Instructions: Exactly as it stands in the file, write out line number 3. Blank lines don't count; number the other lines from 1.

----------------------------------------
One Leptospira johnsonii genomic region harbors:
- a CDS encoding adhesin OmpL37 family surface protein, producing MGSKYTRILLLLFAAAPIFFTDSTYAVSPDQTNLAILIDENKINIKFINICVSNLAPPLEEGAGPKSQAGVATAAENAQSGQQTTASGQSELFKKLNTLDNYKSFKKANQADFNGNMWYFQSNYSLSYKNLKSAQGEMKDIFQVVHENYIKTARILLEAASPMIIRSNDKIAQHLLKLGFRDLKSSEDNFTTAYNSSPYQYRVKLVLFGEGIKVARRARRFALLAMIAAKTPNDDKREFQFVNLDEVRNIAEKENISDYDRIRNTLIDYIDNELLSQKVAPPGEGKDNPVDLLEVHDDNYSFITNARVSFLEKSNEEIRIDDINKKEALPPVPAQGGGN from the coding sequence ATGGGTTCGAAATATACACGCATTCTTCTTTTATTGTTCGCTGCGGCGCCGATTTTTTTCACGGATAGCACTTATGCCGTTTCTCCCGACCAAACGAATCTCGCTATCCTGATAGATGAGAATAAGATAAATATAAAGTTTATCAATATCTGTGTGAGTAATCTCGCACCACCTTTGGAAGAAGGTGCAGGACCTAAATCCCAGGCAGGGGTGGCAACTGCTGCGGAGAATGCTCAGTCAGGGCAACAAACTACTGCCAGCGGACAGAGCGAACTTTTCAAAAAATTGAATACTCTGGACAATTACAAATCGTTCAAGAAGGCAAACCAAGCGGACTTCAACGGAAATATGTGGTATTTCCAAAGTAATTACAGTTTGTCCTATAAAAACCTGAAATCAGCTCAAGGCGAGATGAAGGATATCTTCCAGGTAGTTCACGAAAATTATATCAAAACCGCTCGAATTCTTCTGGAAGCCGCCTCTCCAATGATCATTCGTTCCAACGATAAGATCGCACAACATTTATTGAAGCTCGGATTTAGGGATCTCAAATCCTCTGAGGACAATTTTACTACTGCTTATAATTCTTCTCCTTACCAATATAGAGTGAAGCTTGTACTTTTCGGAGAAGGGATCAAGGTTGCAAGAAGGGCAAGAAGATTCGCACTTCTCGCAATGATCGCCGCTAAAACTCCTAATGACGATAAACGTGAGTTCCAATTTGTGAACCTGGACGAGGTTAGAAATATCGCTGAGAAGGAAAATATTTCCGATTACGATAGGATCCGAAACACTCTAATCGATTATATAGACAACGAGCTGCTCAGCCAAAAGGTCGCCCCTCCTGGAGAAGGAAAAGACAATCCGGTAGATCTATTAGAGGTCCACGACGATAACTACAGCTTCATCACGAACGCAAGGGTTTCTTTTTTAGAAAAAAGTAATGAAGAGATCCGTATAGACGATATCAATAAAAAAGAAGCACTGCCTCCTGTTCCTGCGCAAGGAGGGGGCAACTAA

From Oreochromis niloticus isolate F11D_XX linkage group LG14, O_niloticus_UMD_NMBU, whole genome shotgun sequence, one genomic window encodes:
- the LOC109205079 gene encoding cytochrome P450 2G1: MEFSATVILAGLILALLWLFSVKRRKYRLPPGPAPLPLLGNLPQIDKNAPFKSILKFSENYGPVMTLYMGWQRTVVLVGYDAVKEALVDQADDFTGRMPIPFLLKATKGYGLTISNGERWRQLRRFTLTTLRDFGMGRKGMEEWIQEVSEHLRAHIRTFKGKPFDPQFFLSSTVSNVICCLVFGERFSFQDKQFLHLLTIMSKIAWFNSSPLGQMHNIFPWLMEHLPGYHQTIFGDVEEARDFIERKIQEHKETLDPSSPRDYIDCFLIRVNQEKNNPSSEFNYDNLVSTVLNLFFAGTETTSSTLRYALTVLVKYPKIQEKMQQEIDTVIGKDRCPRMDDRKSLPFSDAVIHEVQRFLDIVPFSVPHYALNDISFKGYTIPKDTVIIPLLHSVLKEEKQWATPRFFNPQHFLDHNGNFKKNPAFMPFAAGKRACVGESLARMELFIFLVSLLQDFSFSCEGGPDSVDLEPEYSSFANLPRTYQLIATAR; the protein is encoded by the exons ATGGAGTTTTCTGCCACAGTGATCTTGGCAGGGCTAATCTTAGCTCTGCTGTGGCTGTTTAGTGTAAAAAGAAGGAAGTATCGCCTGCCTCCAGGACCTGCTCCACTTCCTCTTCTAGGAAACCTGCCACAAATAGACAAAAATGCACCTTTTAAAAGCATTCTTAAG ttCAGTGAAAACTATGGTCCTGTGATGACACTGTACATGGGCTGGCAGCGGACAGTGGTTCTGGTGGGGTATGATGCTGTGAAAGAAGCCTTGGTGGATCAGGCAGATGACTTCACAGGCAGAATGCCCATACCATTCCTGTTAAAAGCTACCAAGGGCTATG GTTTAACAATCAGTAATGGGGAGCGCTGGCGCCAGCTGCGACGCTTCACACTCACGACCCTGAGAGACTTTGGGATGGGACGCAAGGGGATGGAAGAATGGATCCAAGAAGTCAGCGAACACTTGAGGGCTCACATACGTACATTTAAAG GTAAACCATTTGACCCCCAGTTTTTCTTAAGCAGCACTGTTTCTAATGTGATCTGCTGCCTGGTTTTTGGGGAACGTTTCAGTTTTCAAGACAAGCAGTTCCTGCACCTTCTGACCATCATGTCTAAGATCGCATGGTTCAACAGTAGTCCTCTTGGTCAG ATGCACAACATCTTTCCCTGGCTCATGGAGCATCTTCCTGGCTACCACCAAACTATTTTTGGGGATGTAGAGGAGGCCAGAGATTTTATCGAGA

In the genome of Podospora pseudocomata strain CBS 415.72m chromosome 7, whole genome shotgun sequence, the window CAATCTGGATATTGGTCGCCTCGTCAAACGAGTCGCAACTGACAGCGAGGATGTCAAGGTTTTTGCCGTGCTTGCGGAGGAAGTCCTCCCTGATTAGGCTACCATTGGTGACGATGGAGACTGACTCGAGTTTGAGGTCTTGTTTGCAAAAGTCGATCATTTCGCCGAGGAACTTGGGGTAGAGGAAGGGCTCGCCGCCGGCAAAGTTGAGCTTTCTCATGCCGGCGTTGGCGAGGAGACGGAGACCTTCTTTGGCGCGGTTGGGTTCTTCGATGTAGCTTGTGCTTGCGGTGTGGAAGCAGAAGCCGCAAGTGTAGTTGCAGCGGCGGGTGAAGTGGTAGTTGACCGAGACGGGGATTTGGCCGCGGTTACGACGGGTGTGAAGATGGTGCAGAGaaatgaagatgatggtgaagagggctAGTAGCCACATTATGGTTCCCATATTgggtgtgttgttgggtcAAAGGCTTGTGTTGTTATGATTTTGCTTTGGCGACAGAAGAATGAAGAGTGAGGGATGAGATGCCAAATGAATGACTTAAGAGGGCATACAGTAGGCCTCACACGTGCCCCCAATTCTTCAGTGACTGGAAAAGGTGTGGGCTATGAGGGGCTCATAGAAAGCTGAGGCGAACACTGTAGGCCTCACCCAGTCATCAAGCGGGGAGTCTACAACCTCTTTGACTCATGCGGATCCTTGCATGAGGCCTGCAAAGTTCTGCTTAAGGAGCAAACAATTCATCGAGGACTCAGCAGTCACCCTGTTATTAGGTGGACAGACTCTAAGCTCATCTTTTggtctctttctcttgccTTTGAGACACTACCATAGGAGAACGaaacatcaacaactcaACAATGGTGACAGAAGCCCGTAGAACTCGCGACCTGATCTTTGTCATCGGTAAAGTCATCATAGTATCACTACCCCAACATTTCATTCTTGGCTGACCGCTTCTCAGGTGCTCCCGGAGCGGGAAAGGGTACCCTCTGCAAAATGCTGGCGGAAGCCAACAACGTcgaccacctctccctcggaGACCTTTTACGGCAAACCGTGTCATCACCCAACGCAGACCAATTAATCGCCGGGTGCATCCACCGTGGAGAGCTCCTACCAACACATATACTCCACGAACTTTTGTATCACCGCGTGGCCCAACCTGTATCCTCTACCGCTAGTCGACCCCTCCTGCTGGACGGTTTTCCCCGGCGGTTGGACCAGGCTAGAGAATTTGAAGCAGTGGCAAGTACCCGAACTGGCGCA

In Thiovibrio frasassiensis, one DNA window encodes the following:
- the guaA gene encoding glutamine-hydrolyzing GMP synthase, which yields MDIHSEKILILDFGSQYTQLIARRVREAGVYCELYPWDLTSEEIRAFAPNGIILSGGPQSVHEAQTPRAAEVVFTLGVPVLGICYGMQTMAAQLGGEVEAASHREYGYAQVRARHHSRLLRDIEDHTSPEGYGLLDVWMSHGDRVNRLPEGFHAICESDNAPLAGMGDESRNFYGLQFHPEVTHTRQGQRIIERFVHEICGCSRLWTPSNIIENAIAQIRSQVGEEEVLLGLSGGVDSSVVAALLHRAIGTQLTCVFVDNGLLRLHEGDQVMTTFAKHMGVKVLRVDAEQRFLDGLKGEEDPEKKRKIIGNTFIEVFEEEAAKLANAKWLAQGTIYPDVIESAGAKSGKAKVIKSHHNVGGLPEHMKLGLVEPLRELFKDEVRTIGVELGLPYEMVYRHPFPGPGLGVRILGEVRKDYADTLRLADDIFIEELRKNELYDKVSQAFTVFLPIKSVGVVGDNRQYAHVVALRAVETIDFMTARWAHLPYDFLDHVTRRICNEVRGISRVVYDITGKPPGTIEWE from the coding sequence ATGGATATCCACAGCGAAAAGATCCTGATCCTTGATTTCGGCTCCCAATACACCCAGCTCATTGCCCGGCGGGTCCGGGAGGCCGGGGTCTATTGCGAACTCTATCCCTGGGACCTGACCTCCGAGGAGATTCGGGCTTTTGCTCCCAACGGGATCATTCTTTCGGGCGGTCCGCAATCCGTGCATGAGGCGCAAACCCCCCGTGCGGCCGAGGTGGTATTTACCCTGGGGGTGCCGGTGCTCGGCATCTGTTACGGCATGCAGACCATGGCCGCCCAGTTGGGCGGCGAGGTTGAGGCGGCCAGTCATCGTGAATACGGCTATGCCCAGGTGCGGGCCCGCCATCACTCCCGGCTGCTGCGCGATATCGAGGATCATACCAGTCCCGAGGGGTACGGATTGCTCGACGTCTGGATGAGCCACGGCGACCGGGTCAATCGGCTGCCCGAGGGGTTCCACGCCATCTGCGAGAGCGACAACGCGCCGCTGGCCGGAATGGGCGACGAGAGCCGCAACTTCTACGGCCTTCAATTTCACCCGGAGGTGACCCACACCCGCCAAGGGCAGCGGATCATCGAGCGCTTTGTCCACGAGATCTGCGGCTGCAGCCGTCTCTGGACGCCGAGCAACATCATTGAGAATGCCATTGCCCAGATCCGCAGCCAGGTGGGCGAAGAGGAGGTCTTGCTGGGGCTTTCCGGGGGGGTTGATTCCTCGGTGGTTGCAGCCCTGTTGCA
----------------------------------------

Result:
From Oreochromis niloticus isolate F11D_XX linkage group LG14, O_niloticus_UMD_NMBU, whole genome shotgun sequence, one genomic window encodes: